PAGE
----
Family fun at the 2024 Heritage Karalee – Ipswich100 Charity Bike Ride

By | Fitness, Fundraising, Health, Initiatives, Projects, Recent

Cyclists from all around SEQ gathered at the University of Southern Queensland’s Ipswich campus early Sunday morning for the Heritage Karalee – Ipswich100 charity bike ride, an iconic charity bike ride that raises funds for several important local causes.

The much-loved ride celebrated its 25th anniversary event on Sunday 24 March 2024.

The overcast and drizzly weather couldn’t dampen the enthusiasm of the participants, with 542 riders donning their ride bibs and putting the pedal to the metal for the early morning ride through the picturesque Scenic Rim.

The ride is an initiative of the Lions Club of Brisbane West, in association with the Ipswich Hospital Foundation, with cyclists coming from far and wide to take part in this historic event.

This year, the Heritage Karalee – Ipswich100 was very much a family affair, with multi-generations of riders taking part, including grandfather-and-grandson team, Connor and Evan.

Sixteen-year-old Connor, who joined grandad Evan, experienced a heart-stopping moment just before the ride started when he needed to make a quick pit stop at 99Bikes with just a couple of minutes to spare.

Fortunately, he was able to get back on the road, joining Grandad Evan before the pair sped off to take the lead.

Also in the mix was a three-generation race trio with Grandfather Bruce, Uncle Steve and 12-year-old Aidan.  Bruce and Aidan took on the Fun Filled 50km, while Steve took on the Imperial 100-mile challenge.

Cyclists had a choice of three routes, from the 100-mile (160km) to 100km and 50km rides.

Riders started and finished at Ipswich’s picturesque University of Southern Queensland campus and passed through farming land and bushland of the Scenic Rim with spectacular views to the Great Divide and Cunningham’s Gap.

The Heritage Karalee – Ipswich100 is famed as south-east Queensland’s friendliest, most scenic, and best-catered ride. The Lions Club of Brisbane West place emphasis on rider safety and support with directional signage, course marshals and rest stops staffed by volunteers with complimentary refreshments and sunscreen.

Feedback from a first-time participant described the event as well organised, well signed and extremely well supported, citing the wonderful group of volunteers who took part and played crucial roles both off and on the course.

The ride received strong support from volunteers in Ipswich and the Scenic Rim including the regions supporting Lions Clubs (each receives a share of the funds raised for their own local projects).

Beneficiaries include Ipswich Hospital Foundation, SES State Emergency Services, Moggill Men’s Shed, Rover Scouts Indooroopilly Rovers, Lions Club Brisbane West and other local Lions Clubs projects and charities.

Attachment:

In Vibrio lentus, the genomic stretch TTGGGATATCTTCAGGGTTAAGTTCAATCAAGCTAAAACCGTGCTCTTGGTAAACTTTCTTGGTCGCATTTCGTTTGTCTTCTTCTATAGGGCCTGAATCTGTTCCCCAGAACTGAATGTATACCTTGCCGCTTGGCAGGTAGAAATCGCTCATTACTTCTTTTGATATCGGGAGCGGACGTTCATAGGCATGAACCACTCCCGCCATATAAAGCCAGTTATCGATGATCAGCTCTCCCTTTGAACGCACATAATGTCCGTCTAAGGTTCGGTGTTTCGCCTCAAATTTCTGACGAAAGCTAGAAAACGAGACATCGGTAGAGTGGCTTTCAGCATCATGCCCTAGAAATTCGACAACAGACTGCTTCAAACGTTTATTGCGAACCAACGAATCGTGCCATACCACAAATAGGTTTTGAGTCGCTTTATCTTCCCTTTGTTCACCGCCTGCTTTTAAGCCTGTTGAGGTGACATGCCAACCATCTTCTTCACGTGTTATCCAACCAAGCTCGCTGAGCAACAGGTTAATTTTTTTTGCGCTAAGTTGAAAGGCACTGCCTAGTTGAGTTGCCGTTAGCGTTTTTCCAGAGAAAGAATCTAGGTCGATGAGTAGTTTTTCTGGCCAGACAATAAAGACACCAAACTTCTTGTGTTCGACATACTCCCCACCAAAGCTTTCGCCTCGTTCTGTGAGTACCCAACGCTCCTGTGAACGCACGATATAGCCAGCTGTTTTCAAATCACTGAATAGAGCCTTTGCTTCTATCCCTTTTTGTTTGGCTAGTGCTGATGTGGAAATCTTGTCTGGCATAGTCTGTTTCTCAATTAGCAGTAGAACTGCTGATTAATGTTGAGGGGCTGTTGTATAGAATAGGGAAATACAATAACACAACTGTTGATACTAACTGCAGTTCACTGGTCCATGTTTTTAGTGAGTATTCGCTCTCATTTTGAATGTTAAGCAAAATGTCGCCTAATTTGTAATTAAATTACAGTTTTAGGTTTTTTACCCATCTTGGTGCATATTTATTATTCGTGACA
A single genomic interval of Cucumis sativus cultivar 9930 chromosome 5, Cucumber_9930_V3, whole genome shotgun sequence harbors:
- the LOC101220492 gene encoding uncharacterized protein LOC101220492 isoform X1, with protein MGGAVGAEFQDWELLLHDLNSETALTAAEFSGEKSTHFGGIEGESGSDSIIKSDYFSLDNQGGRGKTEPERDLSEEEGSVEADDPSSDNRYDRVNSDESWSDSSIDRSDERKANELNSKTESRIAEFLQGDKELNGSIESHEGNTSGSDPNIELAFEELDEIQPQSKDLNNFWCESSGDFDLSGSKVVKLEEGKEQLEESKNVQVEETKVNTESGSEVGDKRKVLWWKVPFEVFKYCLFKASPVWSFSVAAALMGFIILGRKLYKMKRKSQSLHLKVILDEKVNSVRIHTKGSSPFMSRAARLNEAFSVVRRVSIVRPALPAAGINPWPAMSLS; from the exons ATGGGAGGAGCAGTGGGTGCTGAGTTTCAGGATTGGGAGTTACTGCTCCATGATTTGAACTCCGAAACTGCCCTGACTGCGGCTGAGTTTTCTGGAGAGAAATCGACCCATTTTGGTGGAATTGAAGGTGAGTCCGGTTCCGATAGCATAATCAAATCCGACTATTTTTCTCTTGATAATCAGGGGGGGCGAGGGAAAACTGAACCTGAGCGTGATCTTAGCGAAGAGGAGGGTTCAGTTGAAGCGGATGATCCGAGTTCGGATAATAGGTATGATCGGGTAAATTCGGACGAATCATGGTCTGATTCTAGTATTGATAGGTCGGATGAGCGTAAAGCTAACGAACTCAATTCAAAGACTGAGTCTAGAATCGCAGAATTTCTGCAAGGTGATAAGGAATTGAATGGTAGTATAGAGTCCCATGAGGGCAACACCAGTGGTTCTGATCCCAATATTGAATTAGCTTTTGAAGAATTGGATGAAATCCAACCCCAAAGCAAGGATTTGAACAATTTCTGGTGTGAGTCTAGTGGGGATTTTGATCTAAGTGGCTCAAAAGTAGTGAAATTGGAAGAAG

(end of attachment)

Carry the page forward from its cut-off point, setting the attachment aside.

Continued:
Photo: Heritage Karalee – Ipswich100 participants Connor and Evan. Image credit: Ipswich Hospital Foundation

Impact Funding: IHF helping change how care is delivered.

By | Fundraising, Health, Initiatives, Projects, Recent

Community donors have backed innovative clinicians at West Moreton Health to launch tech advances and services to give more people access to quality care.

Ten projects, including a game-changing new technology used in breast cancer surgery and the introduction of cutting-edge cardiac equipment used during the placements of stents, will change the way care is delivered in West Moreton.

Ipswich Hospital Foundation (IHF) Chief Executive Officer Scott Young said the projects had been funded through its new Impact Funding grants program, which aimed to improve health outcomes and patient experiences through community involvement.

“It’s thanks to the incredible support and generosity of this community that Ipswich Hospital Foundation can support West Moreton Health teams to pursue some incredible new projects dedicated to improving health outcomes, right across the region,” Mr Young said.

Mr Young said the Impact Funding grants program had been funded by supporters and generous donors from its annual tax and Christmas appeals and funds raised at events such as Go Pink, Park2Park, and the IHF 25th gala anniversary dinner.

“We’re extremely grateful to the community and excited to continue our work to bring better healthcare closer to home.”

Cardiac Cath Lab doctors with Ipswich Hospital Foundation CEO Scott Young.
Dr Yohan Chacko and Dr Johanne Neill from the Cardiac Cath Lab with Ipswich Hospital Foundation Chief Executive Officer Scott Young. 

West Moreton Health Chief Executive Hannah Bloch said the funding would provide the local community with access to latest technologies and new equipment, research into conditions that affect patients with severe mental illnesses, and programs to inform and support the local community.

“Tech advances and equipment delivered through the IHF Impact Funding will give more people in the community access to the best possible healthcare they need, and sooner,” Ms Bloch said.